Buzz McBike: I don’t think it is. It was originally, but that changed somewhere along the lines. Too bad. It’s a nice place to ride. New Riverside is a pretty good riding path as most of it is away from the road; unlike the parkways. But you have to navigate the traffic circle to connect to anything. On the bright side, the further you get from Old Town the more polite the drivers are, so crossing the traffic circle is doable. Plus, it’s a bigger circle which gives pedestrians and bikers a greater certainty of the situation as they try to cross. The little circle at RTE 46 and Bluffton Parkway is dangerious for bikers and pedestrians.

Blufftonian: What’s your best recommendation to Blufftonians who want to ride a bike?

Buzz McBike: Put your bike on a bike rack and drive to Hilton Head. It’s pretty close and they have 100+ miles of pathways and 14 miles beaches that are rideable (except at high tide). My wife and I rode 4000 miles on the beach in one year not too long ago, and it was awesome. And, the pathways over there go everywhere. Please make sure you recognize for safety’s-sake that cars always have the right-of-way on Hilton Head Island. That being said, It’s pretty fantastic!

Types of Pathways

Off Road Multi-Use Paths, Leisure Trails and Rail Trails are the same type of bike facility.    Hilton Head Island has 35 public miles of this type of pathway.  Great for families, joggers, walkers, rollerbladers, wheelchairs, baby strollers.  Not suitable for some commuters and cyclists who want a straight fast route and who bike for exercise.  Width (8’ vs 14’), surface quality and maintenance of trail will determine how many people will use these trails on a regular basis.  Generally, the wider, the better, though ten feet wide is the current recommended standard. Narrower pathways create conflict between pedestrians and cyclists.  Concrete or asphalt surface is preferred by most people.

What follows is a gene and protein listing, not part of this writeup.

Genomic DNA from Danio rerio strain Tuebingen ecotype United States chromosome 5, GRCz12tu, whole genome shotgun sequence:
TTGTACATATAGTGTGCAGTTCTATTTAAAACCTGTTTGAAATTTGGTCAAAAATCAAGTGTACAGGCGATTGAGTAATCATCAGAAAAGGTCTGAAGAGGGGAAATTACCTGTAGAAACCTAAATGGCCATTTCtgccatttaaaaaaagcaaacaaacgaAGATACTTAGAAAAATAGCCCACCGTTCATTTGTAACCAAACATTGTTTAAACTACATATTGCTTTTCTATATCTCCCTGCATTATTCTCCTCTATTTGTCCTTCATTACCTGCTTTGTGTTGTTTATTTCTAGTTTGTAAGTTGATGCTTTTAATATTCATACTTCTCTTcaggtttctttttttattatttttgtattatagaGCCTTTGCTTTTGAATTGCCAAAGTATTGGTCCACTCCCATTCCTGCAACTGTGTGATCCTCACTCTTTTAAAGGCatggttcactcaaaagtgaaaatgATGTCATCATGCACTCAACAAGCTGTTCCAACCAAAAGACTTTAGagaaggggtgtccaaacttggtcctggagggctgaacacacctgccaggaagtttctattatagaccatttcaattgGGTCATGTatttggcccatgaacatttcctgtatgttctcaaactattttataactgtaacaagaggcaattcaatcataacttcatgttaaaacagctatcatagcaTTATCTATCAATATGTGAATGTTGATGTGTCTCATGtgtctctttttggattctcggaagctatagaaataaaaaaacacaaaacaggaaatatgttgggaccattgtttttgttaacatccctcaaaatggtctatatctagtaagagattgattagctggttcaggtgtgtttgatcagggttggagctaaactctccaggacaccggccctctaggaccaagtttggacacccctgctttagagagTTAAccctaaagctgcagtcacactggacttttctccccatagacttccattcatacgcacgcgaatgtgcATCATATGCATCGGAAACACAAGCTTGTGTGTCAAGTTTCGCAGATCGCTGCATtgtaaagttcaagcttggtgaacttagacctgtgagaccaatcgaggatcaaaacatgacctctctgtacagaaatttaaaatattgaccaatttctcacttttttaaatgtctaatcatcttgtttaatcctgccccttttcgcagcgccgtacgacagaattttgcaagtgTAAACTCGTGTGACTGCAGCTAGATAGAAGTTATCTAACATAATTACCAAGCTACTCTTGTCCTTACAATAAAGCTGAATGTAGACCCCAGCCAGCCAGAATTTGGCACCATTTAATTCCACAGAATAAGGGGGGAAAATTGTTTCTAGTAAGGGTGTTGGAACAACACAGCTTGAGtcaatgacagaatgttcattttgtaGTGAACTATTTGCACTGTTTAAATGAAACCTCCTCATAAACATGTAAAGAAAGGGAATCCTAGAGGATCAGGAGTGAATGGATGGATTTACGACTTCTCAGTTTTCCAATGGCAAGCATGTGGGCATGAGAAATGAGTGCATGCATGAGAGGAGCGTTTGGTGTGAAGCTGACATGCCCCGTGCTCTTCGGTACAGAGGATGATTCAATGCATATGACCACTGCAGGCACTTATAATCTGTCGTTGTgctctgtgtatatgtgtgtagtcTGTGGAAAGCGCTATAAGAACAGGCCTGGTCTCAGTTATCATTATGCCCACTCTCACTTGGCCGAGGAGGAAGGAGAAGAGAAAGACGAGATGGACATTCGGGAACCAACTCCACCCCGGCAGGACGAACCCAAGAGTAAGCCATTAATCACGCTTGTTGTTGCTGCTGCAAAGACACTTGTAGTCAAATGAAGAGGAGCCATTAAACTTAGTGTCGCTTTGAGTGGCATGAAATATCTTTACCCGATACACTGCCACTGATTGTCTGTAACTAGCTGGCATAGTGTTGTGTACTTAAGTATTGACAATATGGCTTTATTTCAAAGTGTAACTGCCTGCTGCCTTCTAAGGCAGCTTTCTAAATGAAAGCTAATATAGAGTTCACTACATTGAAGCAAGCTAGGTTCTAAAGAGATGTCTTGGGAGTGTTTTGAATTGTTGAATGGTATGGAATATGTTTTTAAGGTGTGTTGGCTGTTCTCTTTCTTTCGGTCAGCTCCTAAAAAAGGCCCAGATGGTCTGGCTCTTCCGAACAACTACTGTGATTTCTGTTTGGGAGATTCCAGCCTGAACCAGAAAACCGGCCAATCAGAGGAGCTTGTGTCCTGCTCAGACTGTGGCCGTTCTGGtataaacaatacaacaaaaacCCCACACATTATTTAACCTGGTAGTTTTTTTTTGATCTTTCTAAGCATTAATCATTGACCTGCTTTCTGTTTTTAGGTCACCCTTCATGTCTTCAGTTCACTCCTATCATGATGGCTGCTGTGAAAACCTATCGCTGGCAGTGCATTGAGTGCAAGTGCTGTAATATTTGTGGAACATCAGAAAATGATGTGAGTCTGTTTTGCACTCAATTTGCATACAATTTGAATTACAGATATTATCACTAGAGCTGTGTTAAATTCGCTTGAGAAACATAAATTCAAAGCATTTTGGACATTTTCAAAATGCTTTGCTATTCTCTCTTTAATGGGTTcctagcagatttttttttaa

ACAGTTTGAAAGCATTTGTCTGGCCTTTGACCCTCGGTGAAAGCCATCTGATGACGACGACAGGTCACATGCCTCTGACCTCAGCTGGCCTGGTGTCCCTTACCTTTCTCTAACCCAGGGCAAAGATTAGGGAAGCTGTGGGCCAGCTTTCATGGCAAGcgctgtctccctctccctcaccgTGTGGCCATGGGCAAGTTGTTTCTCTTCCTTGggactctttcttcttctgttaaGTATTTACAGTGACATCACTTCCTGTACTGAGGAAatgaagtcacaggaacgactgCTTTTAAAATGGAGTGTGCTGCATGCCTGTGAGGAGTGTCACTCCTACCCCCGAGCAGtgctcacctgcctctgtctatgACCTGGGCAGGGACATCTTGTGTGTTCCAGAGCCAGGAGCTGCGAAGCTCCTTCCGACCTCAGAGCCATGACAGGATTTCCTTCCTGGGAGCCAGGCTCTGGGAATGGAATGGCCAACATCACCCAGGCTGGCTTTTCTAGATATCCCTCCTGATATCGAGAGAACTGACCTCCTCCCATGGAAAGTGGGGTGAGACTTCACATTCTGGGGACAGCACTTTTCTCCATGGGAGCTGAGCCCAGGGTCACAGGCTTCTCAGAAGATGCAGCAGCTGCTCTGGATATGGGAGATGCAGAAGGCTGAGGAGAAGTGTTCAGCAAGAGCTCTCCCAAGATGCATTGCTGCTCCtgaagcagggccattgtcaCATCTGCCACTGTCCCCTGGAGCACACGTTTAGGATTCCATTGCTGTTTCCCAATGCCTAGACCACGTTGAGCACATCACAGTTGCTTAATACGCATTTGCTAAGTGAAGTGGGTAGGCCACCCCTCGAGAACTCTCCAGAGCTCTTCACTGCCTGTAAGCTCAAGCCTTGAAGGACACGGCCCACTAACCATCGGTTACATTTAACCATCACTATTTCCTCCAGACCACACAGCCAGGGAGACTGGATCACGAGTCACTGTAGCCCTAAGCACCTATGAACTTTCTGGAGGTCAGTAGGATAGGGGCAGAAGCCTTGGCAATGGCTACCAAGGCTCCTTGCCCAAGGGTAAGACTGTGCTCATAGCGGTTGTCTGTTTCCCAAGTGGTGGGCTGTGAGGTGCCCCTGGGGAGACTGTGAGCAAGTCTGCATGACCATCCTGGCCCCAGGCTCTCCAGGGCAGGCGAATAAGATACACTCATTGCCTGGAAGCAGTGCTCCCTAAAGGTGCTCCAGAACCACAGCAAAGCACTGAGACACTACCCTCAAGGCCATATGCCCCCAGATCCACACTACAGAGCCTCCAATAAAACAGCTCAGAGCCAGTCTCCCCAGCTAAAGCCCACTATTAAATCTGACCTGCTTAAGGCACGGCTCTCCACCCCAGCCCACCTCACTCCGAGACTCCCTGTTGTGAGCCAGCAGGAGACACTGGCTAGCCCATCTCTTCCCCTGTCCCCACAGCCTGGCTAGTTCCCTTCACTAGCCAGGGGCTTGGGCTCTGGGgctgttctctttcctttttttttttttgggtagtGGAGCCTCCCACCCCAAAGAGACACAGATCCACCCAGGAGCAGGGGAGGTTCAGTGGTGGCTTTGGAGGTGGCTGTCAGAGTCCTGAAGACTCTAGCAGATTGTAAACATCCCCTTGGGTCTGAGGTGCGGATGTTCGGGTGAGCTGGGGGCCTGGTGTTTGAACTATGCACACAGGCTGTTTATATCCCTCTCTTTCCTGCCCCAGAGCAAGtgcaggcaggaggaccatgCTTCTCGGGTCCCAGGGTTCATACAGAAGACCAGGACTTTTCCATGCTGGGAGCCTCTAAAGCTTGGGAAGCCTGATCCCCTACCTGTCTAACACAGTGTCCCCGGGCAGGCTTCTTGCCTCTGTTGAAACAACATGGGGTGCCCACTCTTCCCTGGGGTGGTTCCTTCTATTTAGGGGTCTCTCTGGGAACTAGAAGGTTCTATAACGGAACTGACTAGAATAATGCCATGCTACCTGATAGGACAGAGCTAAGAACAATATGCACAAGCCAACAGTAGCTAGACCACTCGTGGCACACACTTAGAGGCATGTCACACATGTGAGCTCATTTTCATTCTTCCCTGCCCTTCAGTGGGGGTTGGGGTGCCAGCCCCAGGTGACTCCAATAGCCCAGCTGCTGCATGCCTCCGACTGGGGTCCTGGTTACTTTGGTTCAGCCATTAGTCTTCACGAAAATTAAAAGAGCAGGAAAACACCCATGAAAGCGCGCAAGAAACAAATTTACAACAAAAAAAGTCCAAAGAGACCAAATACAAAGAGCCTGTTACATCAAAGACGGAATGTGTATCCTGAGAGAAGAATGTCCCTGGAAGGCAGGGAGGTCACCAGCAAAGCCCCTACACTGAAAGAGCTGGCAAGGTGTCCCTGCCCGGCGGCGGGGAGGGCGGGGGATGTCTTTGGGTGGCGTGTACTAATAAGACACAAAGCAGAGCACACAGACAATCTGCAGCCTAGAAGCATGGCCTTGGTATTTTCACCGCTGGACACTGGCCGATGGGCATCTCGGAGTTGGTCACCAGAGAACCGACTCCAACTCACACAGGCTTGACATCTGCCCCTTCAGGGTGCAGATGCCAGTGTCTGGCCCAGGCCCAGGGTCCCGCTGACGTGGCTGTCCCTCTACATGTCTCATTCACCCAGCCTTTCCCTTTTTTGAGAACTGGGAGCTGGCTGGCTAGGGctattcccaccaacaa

Sidewalks – 5 ft. width is recommended by AASHTO[1]  Cyclists should not ride on sidewalks (with the exception of small children)

Shared Roadways – Bicyclists are legally able to use all roadways, but today many connector roads are seen as unsafe because of traffic speed or traffic volume. All of the following pathways are less expensive than Off Road Multi-Use Paths and each serves a particular purpose.  Many adult cyclists as well as motorists can be comfortable “Sharing the Road.”

Bike Routes on Quiet Roads – Many rural roads in Jasper, Colleton and Hampton Counties have beautiful vistas with low traffic volume.  Bluffton, Beaufort, Port Royal, Yemassee have Historic Districts which are very conducive for exploring by bike. Other than maps and website posting to show suggested routes, no additional funding is necessary.

Wide Curb Lanes – Main Streets such as Paris Ave. in the town of Port Royal has a low volume of traffic and 35 mph or less speed limit with 14’-16’ wide travel lanes.  Cyclists usually feel they have plenty of room to ride comfortably and safely.  When parking is added along these streets, safety diminishes somewhat for the cyclist.

Paved Shoulders   – SC DOT is adding these to both sides of the road along parts of Rt. 170, Rt. 21 and Rt. 46. Additional shoulder width is recommended on heavily traveled and high-speed roads and those carrying large numbers of trucks and RV’s.

4 foot minimum when no curb is present.

5 foot minimum against curb, parking, or guardrail

6 feet recommended for ultimate comfort and safety[2]

Bike Lanes –  Bike lanes carry bike traffic in the same direction as adjacent motor vehicle traffic and should be placed on the right side of the street in each direction of travel.  Most bike lanes are 5-6 feet wide. Bike lanes define and identify bicycling locations. These can be incorporated into a roadway when it is desirable to set aside available road space for preferential use by bicyclists and motorists, and to provide for more predictable movements by each.  Bike lane markings (stencil of cyclist with arrow showing direction of travel) can increase a cyclist’s confidence in motorists not straying into their path of travel. Tinting the bike lane is helpful.  See AASHTO Manual for additional guidelines.

Visit the web archive of the Greater Bluffton Pathways Group